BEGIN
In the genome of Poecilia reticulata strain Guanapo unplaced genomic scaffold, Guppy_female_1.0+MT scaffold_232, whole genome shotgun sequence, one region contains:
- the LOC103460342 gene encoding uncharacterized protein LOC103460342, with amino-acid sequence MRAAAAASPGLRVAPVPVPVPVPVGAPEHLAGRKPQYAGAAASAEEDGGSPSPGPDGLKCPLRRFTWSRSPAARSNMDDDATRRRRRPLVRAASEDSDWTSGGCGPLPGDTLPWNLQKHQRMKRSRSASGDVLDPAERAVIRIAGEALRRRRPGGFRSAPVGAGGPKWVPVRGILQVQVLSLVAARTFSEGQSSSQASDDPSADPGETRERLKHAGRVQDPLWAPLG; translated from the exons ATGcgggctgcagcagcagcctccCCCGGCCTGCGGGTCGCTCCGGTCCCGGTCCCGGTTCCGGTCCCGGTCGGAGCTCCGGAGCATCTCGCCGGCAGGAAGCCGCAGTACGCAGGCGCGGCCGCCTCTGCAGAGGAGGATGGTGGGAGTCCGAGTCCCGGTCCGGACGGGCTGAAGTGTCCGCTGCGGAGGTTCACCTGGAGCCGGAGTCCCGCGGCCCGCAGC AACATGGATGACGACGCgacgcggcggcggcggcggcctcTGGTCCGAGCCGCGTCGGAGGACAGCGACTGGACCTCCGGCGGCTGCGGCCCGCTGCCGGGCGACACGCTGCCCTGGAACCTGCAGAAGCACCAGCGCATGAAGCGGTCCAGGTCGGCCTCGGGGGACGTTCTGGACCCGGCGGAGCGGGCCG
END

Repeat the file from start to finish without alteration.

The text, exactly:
In the genome of Poecilia reticulata strain Guanapo unplaced genomic scaffold, Guppy_female_1.0+MT scaffold_232, whole genome shotgun sequence, one region contains:
- the LOC103460342 gene encoding uncharacterized protein LOC103460342, with amino-acid sequence MRAAAAASPGLRVAPVPVPVPVPVGAPEHLAGRKPQYAGAAASAEEDGGSPSPGPDGLKCPLRRFTWSRSPAARSNMDDDATRRRRRPLVRAASEDSDWTSGGCGPLPGDTLPWNLQKHQRMKRSRSASGDVLDPAERAVIRIAGEALRRRRPGGFRSAPVGAGGPKWVPVRGILQVQVLSLVAARTFSEGQSSSQASDDPSADPGETRERLKHAGRVQDPLWAPLG; translated from the exons ATGcgggctgcagcagcagcctccCCCGGCCTGCGGGTCGCTCCGGTCCCGGTCCCGGTTCCGGTCCCGGTCGGAGCTCCGGAGCATCTCGCCGGCAGGAAGCCGCAGTACGCAGGCGCGGCCGCCTCTGCAGAGGAGGATGGTGGGAGTCCGAGTCCCGGTCCGGACGGGCTGAAGTGTCCGCTGCGGAGGTTCACCTGGAGCCGGAGTCCCGCGGCCCGCAGC AACATGGATGACGACGCgacgcggcggcggcggcggcctcTGGTCCGAGCCGCGTCGGAGGACAGCGACTGGACCTCCGGCGGCTGCGGCCCGCTGCCGGGCGACACGCTGCCCTGGAACCTGCAGAAGCACCAGCGCATGAAGCGGTCCAGGTCGGCCTCGGGGGACGTTCTGGACCCGGCGGAGCGGGCCG